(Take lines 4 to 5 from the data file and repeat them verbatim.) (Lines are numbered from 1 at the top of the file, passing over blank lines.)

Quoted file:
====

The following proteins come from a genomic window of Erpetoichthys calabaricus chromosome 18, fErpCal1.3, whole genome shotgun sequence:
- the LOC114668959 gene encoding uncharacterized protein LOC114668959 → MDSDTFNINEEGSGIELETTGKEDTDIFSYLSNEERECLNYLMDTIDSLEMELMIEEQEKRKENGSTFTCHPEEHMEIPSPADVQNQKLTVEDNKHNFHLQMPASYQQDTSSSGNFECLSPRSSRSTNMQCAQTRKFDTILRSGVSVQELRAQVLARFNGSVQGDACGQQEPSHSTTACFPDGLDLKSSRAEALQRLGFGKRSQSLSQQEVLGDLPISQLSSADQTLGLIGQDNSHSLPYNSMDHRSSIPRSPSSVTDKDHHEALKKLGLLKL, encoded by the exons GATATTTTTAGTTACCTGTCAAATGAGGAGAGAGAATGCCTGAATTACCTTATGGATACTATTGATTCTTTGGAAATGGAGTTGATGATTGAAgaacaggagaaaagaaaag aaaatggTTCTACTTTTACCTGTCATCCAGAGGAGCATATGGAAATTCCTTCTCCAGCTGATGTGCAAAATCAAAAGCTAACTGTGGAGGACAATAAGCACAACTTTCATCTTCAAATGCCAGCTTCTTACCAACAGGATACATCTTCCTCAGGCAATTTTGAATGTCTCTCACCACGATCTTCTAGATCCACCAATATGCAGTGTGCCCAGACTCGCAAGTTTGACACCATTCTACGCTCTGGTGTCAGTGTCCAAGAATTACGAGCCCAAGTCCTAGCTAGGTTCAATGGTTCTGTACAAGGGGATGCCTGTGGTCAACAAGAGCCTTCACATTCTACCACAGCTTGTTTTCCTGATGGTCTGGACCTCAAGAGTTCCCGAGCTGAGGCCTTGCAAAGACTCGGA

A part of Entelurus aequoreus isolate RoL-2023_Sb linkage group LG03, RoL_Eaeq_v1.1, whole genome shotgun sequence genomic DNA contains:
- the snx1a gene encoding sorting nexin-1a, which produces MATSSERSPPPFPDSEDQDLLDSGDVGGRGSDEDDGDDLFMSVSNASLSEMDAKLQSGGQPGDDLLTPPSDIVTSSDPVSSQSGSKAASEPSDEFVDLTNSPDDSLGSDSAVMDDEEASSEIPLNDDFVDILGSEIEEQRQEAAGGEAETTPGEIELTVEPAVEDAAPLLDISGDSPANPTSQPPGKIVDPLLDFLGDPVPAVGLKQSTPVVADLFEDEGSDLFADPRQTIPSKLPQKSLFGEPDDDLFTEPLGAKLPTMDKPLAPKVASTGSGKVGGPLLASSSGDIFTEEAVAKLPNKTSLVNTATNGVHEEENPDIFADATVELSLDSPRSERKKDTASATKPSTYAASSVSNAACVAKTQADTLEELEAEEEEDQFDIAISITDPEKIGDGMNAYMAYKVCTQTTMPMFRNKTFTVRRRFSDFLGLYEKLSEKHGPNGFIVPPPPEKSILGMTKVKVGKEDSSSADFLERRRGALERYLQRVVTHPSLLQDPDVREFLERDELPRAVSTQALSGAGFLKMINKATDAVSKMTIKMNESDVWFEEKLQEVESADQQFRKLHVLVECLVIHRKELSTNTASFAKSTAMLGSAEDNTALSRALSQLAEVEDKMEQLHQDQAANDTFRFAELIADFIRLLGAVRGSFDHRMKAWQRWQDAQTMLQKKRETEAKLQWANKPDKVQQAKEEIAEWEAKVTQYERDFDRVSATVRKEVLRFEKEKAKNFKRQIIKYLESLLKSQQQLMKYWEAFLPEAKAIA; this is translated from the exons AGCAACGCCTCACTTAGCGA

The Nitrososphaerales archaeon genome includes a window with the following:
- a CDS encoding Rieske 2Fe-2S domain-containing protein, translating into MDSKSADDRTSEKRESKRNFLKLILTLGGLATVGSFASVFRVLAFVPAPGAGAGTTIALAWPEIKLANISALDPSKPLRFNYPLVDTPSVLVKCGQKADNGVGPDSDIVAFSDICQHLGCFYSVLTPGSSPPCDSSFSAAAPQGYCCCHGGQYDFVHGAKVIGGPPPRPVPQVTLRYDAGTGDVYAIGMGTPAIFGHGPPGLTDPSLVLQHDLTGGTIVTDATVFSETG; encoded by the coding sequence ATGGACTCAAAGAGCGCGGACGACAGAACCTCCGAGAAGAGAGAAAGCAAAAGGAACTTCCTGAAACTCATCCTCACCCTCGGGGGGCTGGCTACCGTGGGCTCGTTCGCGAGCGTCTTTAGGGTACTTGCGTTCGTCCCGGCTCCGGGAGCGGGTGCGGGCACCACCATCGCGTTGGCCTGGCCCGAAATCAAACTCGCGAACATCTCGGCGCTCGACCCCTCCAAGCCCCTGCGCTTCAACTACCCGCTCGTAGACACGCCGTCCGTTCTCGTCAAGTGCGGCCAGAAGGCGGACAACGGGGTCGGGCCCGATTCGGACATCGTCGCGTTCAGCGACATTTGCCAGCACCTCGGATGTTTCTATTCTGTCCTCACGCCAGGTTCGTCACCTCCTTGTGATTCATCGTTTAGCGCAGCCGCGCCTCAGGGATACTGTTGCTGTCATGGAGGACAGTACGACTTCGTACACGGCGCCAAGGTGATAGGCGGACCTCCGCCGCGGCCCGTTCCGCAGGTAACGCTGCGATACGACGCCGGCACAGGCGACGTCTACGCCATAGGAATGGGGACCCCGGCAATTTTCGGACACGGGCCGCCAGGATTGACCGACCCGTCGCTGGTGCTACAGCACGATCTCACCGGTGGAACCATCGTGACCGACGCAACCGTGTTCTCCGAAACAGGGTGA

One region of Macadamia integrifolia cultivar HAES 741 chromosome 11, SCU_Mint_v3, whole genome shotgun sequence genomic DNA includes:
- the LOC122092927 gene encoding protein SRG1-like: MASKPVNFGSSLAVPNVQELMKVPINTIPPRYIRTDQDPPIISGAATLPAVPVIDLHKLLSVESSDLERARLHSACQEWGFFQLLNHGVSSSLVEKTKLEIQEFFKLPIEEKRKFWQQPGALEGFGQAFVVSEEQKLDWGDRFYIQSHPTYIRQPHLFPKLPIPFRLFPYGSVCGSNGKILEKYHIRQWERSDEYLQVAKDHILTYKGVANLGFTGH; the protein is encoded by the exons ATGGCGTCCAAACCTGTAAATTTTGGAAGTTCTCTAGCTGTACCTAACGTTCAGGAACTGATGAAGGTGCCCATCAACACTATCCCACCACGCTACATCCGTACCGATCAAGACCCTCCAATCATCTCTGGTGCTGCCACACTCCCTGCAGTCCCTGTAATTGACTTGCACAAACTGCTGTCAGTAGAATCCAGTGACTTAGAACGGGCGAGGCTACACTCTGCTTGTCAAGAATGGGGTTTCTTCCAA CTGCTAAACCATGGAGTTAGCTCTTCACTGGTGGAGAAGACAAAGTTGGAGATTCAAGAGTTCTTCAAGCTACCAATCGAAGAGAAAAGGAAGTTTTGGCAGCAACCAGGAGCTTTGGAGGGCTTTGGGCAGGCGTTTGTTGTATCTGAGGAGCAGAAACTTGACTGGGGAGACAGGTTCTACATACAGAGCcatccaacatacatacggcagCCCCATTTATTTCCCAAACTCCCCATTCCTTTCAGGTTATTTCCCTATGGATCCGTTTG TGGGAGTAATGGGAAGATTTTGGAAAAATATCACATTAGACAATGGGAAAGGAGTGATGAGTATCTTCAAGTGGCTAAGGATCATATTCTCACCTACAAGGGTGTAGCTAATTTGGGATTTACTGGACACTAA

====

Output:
- the snx1a gene encoding sorting nexin-1a, which produces MATSSERSPPPFPDSEDQDLLDSGDVGGRGSDEDDGDDLFMSVSNASLSEMDAKLQSGGQPGDDLLTPPSDIVTSSDPVSSQSGSKAASEPSDEFVDLTNSPDDSLGSDSAVMDDEEASSEIPLNDDFVDILGSEIEEQRQEAAGGEAETTPGEIELTVEPAVEDAAPLLDISGDSPANPTSQPPGKIVDPLLDFLGDPVPAVGLKQSTPVVADLFEDEGSDLFADPRQTIPSKLPQKSLFGEPDDDLFTEPLGAKLPTMDKPLAPKVASTGSGKVGGPLLASSSGDIFTEEAVAKLPNKTSLVNTATNGVHEEENPDIFADATVELSLDSPRSERKKDTASATKPSTYAASSVSNAACVAKTQADTLEELEAEEEEDQFDIAISITDPEKIGDGMNAYMAYKVCTQTTMPMFRNKTFTVRRRFSDFLGLYEKLSEKHGPNGFIVPPPPEKSILGMTKVKVGKEDSSSADFLERRRGALERYLQRVVTHPSLLQDPDVREFLERDELPRAVSTQALSGAGFLKMINKATDAVSKMTIKMNESDVWFEEKLQEVESADQQFRKLHVLVECLVIHRKELSTNTASFAKSTAMLGSAEDNTALSRALSQLAEVEDKMEQLHQDQAANDTFRFAELIADFIRLLGAVRGSFDHRMKAWQRWQDAQTMLQKKRETEAKLQWANKPDKVQQAKEEIAEWEAKVTQYERDFDRVSATVRKEVLRFEKEKAKNFKRQIIKYLESLLKSQQQLMKYWEAFLPEAKAIA; this is translated from the exons AGCAACGCCTCACTTAGCGA

The Nitrososphaerales archaeon genome includes a window with the following: